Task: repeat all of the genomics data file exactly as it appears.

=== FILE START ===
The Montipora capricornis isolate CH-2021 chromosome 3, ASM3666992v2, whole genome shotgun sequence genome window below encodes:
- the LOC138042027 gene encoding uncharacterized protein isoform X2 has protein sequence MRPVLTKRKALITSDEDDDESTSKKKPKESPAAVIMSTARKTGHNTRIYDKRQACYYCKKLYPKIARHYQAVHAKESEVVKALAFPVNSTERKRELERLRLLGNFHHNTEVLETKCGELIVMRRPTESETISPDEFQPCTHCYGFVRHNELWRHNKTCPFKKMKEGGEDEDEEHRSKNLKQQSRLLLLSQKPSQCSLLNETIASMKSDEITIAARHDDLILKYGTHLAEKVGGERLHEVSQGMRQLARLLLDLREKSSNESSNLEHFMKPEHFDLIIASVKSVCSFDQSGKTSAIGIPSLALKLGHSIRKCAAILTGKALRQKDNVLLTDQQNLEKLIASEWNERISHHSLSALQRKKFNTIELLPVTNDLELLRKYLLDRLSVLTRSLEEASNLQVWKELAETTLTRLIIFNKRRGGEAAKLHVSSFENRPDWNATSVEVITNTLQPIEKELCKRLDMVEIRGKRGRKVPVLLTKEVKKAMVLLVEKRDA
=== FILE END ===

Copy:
The Montipora capricornis isolate CH-2021 chromosome 3, ASM3666992v2, whole genome shotgun sequence genome window below encodes:
- the LOC138042027 gene encoding uncharacterized protein isoform X2 has protein sequence MRPVLTKRKALITSDEDDDESTSKKKPKESPAAVIMSTARKTGHNTRIYDKRQACYYCKKLYPKIARHYQAVHAKESEVVKALAFPVNSTERKRELERLRLLGNFHHNTEVLETKCGELIVMRRPTESETISPDEFQPCTHCYGFVRHNELWRHNKTCPFKKMKEGGEDEDEEHRSKNLKQQSRLLLLSQKPSQCSLLNETIASMKSDEITIAARHDDLILKYGTHLAEKVGGERLHEVSQGMRQLARLLLDLREKSSNESSNLEHFMKPEHFDLIIASVKSVCSFDQSGKTSAIGIPSLALKLGHSIRKCAAILTGKALRQKDNVLLTDQQNLEKLIASEWNERISHHSLSALQRKKFNTIELLPVTNDLELLRKYLLDRLSVLTRSLEEASNLQVWKELAETTLTRLIIFNKRRGGEAAKLHVSSFENRPDWNATSVEVITNTLQPIEKELCKRLDMVEIRGKRGRKVPVLLTKEVKKAMVLLVEKRDA